Tuesday, July 12, 2016
Calbee Cards on Ebay: 1975-76 Calbee Sadaharu Oh
Everytime I do, the above card of Sadaharu Oh is usually near the top of the list that Ebay displays and has been for years. The current asking price is $280 US, which is on sale from its usual price of $350. The seller has 100% feedback and seems to have been an Ebay seller for a very long time with a lot of satisfied customers. But there are a few things that kind of bother me about this listing.
For starters, this isn`t a particularly rare card. The listing prominently notes that it has a PSA population of only 2, but that statistic is meaningless since almost nobody ever gets Japanese cards graded (there are only a handful of Calbees from the 1970s even listed on the PSA registry). I have a copy of the exact same card in roughly the same condition which I think I paid about 400 Yen ($4) for a few years ago, which I think is close to the market price. While the 1975-76 Calbee set is a bit hard to find cards for, the pink bordered series which this Oh card belongs to isn`t one of the short printed ones and can be tracked down without too much difficulty. Even giving a bit of leeway for the fact that I may have gotten a good deal on mine and that this copy is graded, offered by an Ebay seller who needs to pay fees and had to import it from Japan I don`t see how this gets to be anywhere near a $280 card.
There seems to be an interesting disconnect in baseball card hobby logic that might be at work here. In the US the most valuable cards from any vintage set from the 1970s are always the big name hall of famers, particularly if it is a rookie card. In Japan though there is this odd thing which I think actually makes the cards of hall of famers worth less than those of common players (at least sometimes). Since Calbee in the 1970s was in the habit of stuffing each set with multiple cards of star players like Oh (and Harimoto, Nagashima (manager), Kinugasa, Yamamoto, etc) its actually way easier to get a card of Oh than it is for some journeyman middle infielder who played for a less popular team in the Pacific League, who might have only had one card issued in his entire career. So demand for that one guy`s card might actually be more than it is for some random Oh card from the same set. With the exception of short printed cards of common players, I don`t think this same dynamic ever really existed in the US, so taking a fairly common card of Oh and asking a ton of money for it kind of makes sense by US vintage collecting logic, but not by Japanese vintage collecting logic.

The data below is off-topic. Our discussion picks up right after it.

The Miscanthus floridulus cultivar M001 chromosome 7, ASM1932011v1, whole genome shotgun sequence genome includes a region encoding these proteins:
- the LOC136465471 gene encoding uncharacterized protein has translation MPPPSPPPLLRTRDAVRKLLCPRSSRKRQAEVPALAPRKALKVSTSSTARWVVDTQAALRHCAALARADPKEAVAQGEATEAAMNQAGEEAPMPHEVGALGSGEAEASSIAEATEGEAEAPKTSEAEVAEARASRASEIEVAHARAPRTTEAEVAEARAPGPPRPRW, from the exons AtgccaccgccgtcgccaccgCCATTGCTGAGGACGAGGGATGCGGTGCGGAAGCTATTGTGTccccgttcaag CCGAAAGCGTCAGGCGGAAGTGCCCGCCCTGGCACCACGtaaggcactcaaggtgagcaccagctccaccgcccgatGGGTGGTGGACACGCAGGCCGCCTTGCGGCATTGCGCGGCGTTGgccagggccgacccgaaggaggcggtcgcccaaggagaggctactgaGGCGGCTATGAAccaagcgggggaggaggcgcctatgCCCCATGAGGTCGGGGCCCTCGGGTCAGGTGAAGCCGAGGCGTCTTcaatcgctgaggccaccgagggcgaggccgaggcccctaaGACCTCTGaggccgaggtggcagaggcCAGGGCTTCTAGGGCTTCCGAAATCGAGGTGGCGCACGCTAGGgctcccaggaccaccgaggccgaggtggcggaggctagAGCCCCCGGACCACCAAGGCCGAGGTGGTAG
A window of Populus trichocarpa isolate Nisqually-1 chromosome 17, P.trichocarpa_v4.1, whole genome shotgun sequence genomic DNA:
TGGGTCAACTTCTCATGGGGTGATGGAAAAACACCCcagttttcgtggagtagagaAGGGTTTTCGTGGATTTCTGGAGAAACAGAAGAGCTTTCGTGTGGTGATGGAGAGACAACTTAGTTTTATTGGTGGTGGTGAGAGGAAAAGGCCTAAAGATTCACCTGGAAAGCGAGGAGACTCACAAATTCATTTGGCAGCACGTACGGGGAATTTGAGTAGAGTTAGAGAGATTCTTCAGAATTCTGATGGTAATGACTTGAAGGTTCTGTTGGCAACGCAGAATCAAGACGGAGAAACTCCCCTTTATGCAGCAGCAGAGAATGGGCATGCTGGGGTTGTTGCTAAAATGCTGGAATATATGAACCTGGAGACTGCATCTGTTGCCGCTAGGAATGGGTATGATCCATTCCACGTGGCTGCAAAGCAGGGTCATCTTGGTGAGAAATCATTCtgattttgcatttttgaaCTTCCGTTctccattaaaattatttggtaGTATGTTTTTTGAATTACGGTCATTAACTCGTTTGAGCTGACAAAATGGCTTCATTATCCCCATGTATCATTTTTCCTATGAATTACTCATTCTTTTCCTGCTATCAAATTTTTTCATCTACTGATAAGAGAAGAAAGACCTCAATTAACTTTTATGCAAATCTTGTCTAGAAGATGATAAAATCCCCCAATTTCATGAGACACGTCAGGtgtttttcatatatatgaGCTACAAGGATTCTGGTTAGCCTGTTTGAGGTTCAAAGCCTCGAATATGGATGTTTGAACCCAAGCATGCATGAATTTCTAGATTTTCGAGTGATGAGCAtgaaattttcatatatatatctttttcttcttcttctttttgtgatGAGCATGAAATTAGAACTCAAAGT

Anyway, I`m not accusing the seller of doing anything wrong here, though I do think the card is overpriced. My point is more just that I think it provides an interesting example of how applying the logic of the American card market (placing importance on PSA population reports and big name stars) produces strange results when applied to Japanese cards.
And one more thing I want to mention about this card: PSA lists it as a 1975 Calbee, but the pink border cards in this set were actually released in 1976. As I`ve mentioned before, PSA doesn`t seem to know much about Japanese baseball cards.